The Weirdest Prediction Markets on Augur Right Now
But it’s also become one other thing: a hilarious place to troll.
Forums for questioning a higher power are just one of many markets that currently exist on the decentralized prediction market, developed by the non-profit Forecast Foundation and funded with one of the world’s first token sales in 2015.
That token sale took place before people were even using the word initial coin offering, or ICO, to refer to these types of crypto fundraising schemes, and the project went through the ICO boom in beta – with the developers testing and vetting one of the most hotly-anticipated launches in crypto history.
As such, when it launched on ethereum’s live blockchain last month, it briefly surpassed the most famous decentralized application, CryptoKitties, in terms of the number of users. Although enthusiasm has since dipped markedly.
So far, most of Augur’s markets – and the vast majority of the trades on the platform – deal with relatively vanilla topics like the outcomes of sporting events or the prices of crypto assets. But a few take a truly dark turn, gauging the likelihood that prominent figures will be assassinated or that terrorist attacks and mass shootings will occur.
Others, though, are just goofy, evoking the cryptocurrency community’s peculiar obsessions, wild rumors and the sorts of riddles a bridge troll might ask before letting you pass.
So here’s to the Augur users who have selflessly donated their time and potentially their funds – market creators post a bond in the platform’s native REP tokens, which they lose if a market is deemed “invalid” because the outcome cannot be verified – all just to brighten their fellow users’ days.
In no particular order, here are a few of the weirdest markets on Augur today.
Vitalik Buterin, creator of ethereum, the world’s second-most valuable blockchain, enjoys the kind of wealth and notoriety few 24-year-olds have.
But does he have a girlfriend? And if not now, when?
These questions have vexed the crypto community enough to spawn a dedicated article – one that’s apparently been viewed over 18,000 times. And now, indelibly etched into Buterin’s own creation, there’s an Augur market for it too.
Buterin himself must confirm the relationship, according to the market’s terms, and the couple must have been together for at least one full day.
It’s worth noting here that (as with many Augur markets) nobody has bet on this one at the time of writing.
Are you there, God?
Ostensibly, Augur markets must be based on verifiable events, but Augur is a platform without moderators, so that’s become more of a guideline.
As mentioned above, the perfect example: someone has posed the question, “Does god exist?”
They’re apparently in no hurry to find out, as the market expires at the beginning of 2020. And the resolution source must be the “news media.”
The heathen users that initiated the market give the creator of the universe a 10 percent chance of existing. No money is at stake at the time of writing.
SAFU or not SAFU
Naturally, Augur users haven’t passed up on the chance to sprinkle the platform with their particular flavor of memes.
Titled “FUNDS ARE SAFU?” one market references a bizarre – but popular – YouTube send-up of Binance CEO Changpeng “CZ” Zhao’s attempt to reassure users that their crypto holdings on the platform were safe.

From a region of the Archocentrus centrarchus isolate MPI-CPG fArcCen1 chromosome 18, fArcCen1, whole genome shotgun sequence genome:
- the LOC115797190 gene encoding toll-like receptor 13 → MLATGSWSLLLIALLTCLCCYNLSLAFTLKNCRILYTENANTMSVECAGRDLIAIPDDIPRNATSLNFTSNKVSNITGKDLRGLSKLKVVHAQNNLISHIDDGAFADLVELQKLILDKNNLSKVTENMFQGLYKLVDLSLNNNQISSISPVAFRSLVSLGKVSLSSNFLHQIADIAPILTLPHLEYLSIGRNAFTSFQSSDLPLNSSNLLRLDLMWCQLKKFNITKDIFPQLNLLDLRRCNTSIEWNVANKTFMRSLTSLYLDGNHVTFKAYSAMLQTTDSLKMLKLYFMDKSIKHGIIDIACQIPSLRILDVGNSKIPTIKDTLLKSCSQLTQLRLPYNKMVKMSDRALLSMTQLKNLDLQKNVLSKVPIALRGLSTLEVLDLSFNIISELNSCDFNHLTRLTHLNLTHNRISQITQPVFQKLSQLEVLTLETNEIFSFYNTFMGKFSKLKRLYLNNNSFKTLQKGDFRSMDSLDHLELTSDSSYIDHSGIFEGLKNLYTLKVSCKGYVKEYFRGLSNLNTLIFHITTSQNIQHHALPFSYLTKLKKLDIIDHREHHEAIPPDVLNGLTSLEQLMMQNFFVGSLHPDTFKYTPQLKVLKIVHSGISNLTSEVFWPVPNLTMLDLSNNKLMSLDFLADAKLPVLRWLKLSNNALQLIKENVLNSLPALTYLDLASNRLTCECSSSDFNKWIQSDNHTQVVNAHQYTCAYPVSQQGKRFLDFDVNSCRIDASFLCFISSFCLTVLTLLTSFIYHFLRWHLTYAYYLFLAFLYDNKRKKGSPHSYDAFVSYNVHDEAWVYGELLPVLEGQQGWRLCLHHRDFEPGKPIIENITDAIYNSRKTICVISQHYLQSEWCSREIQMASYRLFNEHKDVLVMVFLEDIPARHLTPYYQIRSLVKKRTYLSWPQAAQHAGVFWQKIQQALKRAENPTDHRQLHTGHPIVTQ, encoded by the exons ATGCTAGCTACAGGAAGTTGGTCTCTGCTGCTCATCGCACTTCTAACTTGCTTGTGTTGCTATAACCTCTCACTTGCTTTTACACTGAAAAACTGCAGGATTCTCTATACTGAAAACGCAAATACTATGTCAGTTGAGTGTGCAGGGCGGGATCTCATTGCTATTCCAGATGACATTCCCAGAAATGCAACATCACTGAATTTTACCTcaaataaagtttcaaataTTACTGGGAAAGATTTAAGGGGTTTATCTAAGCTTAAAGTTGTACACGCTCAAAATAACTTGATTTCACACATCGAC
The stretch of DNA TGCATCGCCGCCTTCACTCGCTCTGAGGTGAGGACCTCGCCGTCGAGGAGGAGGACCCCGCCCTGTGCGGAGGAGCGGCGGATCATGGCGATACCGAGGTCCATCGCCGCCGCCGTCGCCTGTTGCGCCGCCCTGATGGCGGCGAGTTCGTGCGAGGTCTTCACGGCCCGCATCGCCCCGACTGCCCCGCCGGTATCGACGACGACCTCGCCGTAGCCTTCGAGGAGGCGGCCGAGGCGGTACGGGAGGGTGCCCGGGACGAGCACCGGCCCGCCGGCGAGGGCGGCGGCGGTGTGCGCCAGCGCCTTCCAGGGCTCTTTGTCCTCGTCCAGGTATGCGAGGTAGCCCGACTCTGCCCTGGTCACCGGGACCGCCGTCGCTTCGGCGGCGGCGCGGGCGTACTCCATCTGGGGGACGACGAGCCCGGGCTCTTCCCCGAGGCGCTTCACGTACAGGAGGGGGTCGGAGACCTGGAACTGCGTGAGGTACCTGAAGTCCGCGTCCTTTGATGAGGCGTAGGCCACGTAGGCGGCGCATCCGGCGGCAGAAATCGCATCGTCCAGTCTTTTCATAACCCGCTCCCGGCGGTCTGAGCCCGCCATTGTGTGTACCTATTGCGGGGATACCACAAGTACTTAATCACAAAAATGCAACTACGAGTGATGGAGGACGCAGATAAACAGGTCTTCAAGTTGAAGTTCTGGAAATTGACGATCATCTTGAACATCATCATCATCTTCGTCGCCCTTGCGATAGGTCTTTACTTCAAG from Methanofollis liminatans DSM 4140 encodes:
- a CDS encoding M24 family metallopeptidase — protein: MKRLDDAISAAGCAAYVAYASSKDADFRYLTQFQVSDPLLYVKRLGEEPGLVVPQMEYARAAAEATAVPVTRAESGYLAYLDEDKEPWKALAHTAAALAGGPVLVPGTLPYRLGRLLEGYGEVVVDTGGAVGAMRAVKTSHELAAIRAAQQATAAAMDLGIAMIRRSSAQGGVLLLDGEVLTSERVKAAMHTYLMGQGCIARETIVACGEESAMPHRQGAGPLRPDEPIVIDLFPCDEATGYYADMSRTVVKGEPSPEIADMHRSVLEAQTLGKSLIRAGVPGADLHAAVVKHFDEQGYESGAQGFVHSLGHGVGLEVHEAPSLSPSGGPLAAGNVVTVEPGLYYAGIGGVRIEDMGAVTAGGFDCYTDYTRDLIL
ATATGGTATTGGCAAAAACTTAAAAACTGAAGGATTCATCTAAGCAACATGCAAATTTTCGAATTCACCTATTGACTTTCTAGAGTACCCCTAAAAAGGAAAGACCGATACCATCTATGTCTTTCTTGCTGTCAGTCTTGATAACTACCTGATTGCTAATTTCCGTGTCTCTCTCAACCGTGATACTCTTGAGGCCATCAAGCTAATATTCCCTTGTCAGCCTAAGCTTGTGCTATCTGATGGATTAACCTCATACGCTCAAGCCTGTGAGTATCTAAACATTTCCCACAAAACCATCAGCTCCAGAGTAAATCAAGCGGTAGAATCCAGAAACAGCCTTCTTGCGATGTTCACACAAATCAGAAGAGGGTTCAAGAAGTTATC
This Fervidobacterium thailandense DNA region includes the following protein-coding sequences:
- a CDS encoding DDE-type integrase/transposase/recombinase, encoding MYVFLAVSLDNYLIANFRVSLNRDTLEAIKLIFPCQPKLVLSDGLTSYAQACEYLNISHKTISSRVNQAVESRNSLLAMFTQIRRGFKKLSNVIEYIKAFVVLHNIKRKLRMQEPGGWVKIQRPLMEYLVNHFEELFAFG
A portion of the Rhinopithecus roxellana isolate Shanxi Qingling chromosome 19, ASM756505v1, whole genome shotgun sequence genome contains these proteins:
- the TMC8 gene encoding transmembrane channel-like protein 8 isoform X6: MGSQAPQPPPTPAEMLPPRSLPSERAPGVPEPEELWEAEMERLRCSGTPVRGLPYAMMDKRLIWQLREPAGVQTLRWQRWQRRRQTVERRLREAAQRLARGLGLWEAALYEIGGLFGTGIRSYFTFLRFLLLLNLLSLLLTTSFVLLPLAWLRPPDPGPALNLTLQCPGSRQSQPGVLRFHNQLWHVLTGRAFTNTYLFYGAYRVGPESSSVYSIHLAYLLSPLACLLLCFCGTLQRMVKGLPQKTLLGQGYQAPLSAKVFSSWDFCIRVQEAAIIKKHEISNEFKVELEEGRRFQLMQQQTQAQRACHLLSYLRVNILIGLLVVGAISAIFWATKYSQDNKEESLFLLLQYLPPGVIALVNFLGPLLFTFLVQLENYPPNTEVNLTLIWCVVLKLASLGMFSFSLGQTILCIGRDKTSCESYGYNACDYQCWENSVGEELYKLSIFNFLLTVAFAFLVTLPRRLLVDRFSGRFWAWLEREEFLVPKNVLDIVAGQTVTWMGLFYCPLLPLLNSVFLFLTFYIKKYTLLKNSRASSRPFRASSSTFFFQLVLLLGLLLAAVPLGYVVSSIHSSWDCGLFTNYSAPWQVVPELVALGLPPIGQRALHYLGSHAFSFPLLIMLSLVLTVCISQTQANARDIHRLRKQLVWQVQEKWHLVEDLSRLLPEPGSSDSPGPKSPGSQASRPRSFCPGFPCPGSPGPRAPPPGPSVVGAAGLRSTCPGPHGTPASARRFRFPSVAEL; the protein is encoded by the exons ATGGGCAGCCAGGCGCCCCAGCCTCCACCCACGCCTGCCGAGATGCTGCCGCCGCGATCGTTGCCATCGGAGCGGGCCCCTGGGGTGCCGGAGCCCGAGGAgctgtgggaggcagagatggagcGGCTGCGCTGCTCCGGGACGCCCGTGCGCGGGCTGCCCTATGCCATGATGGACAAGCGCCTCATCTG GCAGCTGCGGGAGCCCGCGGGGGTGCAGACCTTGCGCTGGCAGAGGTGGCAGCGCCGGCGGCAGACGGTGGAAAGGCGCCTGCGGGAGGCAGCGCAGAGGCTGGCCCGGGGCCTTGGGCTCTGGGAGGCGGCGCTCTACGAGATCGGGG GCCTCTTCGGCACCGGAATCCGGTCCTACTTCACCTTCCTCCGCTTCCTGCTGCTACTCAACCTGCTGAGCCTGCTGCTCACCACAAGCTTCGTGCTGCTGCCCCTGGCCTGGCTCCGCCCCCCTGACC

Looking at the market’s details, however, it appears not to be a joke, but a serious – if vaguely worded – question about whether Binance will be hacked: “Will the security of https://www.binance.com/ be negatively affected such that there is a newsworthy loss of money?”
The market expired without any bets having been placed.
Does not compute
Competition is stiff, but the trolliest market currently active on Augur may well be this restatement of the liar paradox – the sort of query one might use to incapacitate a murderous supercomputer.
For the uninitiated, the statement “this sentence is false” is a paradox because, if the statement is, in fact, false, that means it checks out. So it’s true.
If the statement is true – by being false – then it violates its own premise: it has to be false.
Thinking about this paradox goes back to at least the fourth century BCE, making it one of humanity’s longest-running time wasters. Adding a pinch of circular meta-salt to this concoction, the market creator made the point of reference for this market Predictions.Global, a site that scrapes data from Augur.
The pee tape
The allegation that Russian authorities possess compromising material on U.S. president Donald Trump is one of the stranger stories to emerge from the 2016 election.
The existence of this compromising material – originating from a collection of documents prepared by a former British intelligence officer working (indirectly) on behalf of Democrats – is often known as the “pee tape” due to its alleged content.
But it hasn’t been proven.
Judging by an Augur market on the topic, though, chances are around one in four that such a tape will emerge before the end of Trump’s first term.
Betting volume on the market has been very low, however, at the equivalent of less than $60.
McAfee’s bold prediction
Many of the most liquid and valuable markets on Augur deal with the prices of cryptocurrencies.
So at first glance, it’s hard to see what’s remarkable about one particular market predicting that the price of bitcoin will pass $1 million before 2020.
But there’s a clue in the fact that it’s tagged “McAfee.”
The anti-virus-software-creator-turned-cryptocurrency-hype-man has published many inadvisable tweets. Topping the list, however, is one from late 2017, when he predicted that bitcoin would hit $1 million and reiterated a promise he’d made earlier to “eat my dick on national television” if he proved incorrect.
Yet another Augur market gets to the, um, meat of the story.
And that’s probably enough Augur for today.
Monkey with banana image via Jeremy Bishop on Unsplash